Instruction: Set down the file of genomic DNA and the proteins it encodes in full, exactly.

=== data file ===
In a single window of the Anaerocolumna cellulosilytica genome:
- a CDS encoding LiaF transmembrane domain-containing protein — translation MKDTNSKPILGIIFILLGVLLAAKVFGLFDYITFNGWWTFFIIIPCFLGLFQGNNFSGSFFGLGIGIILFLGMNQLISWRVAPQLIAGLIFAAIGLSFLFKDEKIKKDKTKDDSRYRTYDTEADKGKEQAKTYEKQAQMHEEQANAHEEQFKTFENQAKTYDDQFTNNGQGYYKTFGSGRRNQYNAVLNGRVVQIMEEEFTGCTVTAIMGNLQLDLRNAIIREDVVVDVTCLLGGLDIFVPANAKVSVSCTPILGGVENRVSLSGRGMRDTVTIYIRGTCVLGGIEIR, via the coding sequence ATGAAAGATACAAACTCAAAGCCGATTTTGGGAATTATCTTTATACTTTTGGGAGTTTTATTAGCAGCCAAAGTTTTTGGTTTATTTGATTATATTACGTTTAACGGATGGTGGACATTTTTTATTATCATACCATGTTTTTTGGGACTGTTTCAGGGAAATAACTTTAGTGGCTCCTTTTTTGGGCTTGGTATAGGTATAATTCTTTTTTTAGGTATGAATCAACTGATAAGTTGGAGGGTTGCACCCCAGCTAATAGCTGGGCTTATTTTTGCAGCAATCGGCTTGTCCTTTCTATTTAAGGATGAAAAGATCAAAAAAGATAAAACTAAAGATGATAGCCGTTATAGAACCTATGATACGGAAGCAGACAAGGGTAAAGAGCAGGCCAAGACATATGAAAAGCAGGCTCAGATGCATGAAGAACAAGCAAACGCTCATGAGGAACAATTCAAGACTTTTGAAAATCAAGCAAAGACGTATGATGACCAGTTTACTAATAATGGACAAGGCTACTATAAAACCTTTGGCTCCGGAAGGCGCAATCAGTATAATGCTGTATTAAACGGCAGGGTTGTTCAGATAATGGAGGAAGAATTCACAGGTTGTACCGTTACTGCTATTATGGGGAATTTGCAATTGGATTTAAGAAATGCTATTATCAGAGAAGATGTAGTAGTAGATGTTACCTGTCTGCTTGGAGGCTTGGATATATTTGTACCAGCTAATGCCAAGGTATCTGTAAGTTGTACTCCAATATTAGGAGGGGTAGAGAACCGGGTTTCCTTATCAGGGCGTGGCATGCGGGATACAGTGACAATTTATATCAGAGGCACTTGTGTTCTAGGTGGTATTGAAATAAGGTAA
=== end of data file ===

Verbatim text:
In a single window of the Anaerocolumna cellulosilytica genome:
- a CDS encoding LiaF transmembrane domain-containing protein — translation MKDTNSKPILGIIFILLGVLLAAKVFGLFDYITFNGWWTFFIIIPCFLGLFQGNNFSGSFFGLGIGIILFLGMNQLISWRVAPQLIAGLIFAAIGLSFLFKDEKIKKDKTKDDSRYRTYDTEADKGKEQAKTYEKQAQMHEEQANAHEEQFKTFENQAKTYDDQFTNNGQGYYKTFGSGRRNQYNAVLNGRVVQIMEEEFTGCTVTAIMGNLQLDLRNAIIREDVVVDVTCLLGGLDIFVPANAKVSVSCTPILGGVENRVSLSGRGMRDTVTIYIRGTCVLGGIEIR, via the coding sequence ATGAAAGATACAAACTCAAAGCCGATTTTGGGAATTATCTTTATACTTTTGGGAGTTTTATTAGCAGCCAAAGTTTTTGGTTTATTTGATTATATTACGTTTAACGGATGGTGGACATTTTTTATTATCATACCATGTTTTTTGGGACTGTTTCAGGGAAATAACTTTAGTGGCTCCTTTTTTGGGCTTGGTATAGGTATAATTCTTTTTTTAGGTATGAATCAACTGATAAGTTGGAGGGTTGCACCCCAGCTAATAGCTGGGCTTATTTTTGCAGCAATCGGCTTGTCCTTTCTATTTAAGGATGAAAAGATCAAAAAAGATAAAACTAAAGATGATAGCCGTTATAGAACCTATGATACGGAAGCAGACAAGGGTAAAGAGCAGGCCAAGACATATGAAAAGCAGGCTCAGATGCATGAAGAACAAGCAAACGCTCATGAGGAACAATTCAAGACTTTTGAAAATCAAGCAAAGACGTATGATGACCAGTTTACTAATAATGGACAAGGCTACTATAAAACCTTTGGCTCCGGAAGGCGCAATCAGTATAATGCTGTATTAAACGGCAGGGTTGTTCAGATAATGGAGGAAGAATTCACAGGTTGTACCGTTACTGCTATTATGGGGAATTTGCAATTGGATTTAAGAAATGCTATTATCAGAGAAGATGTAGTAGTAGATGTTACCTGTCTGCTTGGAGGCTTGGATATATTTGTACCAGCTAATGCCAAGGTATCTGTAAGTTGTACTCCAATATTAGGAGGGGTAGAGAACCGGGTTTCCTTATCAGGGCGTGGCATGCGGGATACAGTGACAATTTATATCAGAGGCACTTGTGTTCTAGGTGGTATTGAAATAAGGTAA